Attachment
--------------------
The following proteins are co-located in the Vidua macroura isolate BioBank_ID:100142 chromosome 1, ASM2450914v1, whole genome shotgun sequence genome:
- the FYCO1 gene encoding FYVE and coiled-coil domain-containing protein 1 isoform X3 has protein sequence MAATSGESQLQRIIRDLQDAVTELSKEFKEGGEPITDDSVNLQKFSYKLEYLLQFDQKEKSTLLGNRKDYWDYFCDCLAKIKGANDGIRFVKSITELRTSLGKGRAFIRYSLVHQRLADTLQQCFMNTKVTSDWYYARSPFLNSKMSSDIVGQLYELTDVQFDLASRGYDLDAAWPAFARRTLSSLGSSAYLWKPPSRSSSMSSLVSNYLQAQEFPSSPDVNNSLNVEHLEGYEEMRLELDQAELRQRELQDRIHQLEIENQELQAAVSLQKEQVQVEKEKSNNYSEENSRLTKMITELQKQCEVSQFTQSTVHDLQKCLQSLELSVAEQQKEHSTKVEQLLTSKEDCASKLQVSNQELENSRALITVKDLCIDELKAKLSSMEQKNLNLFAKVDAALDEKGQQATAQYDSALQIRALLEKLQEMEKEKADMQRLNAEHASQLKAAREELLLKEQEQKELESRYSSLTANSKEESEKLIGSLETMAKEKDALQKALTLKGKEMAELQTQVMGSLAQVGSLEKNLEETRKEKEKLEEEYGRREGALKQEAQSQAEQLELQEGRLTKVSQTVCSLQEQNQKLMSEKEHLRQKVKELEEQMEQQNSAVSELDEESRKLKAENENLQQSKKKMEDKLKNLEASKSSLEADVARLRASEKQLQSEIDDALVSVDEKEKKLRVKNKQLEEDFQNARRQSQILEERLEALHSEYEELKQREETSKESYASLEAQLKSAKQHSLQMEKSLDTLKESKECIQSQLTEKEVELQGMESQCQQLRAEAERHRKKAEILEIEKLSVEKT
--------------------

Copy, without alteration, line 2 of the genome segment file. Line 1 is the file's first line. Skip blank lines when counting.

- the FYCO1 gene encoding FYVE and coiled-coil domain-containing protein 1 isoform X3 has protein sequence MAATSGESQLQRIIRDLQDAVTELSKEFKEGGEPITDDSVNLQKFSYKLEYLLQFDQKEKSTLLGNRKDYWDYFCDCLAKIKGANDGIRFVKSITELRTSLGKGRAFIRYSLVHQRLADTLQQCFMNTKVTSDWYYARSPFLNSKMSSDIVGQLYELTDVQFDLASRGYDLDAAWPAFARRTLSSLGSSAYLWKPPSRSSSMSSLVSNYLQAQEFPSSPDVNNSLNVEHLEGYEEMRLELDQAELRQRELQDRIHQLEIENQELQAAVSLQKEQVQVEKEKSNNYSEENSRLTKMITELQKQCEVSQFTQSTVHDLQKCLQSLELSVAEQQKEHSTKVEQLLTSKEDCASKLQVSNQELENSRALITVKDLCIDELKAKLSSMEQKNLNLFAKVDAALDEKGQQATAQYDSALQIRALLEKLQEMEKEKADMQRLNAEHASQLKAAREELLLKEQEQKELESRYSSLTANSKEESEKLIGSLETMAKEKDALQKALTLKGKEMAELQTQVMGSLAQVGSLEKNLEETRKEKEKLEEEYGRREGALKQEAQSQAEQLELQEGRLTKVSQTVCSLQEQNQKLMSEKEHLRQKVKELEEQMEQQNSAVSELDEESRKLKAENENLQQSKKKMEDKLKNLEASKSSLEADVARLRASEKQLQSEIDDALVSVDEKEKKLRVKNKQLEEDFQNARRQSQILEERLEALHSEYEELKQREETSKESYASLEAQLKSAKQHSLQMEKSLDTLKESKECIQSQLTEKEVELQGMESQCQQLRAEAERHRKKAEILEIEKLSVEKT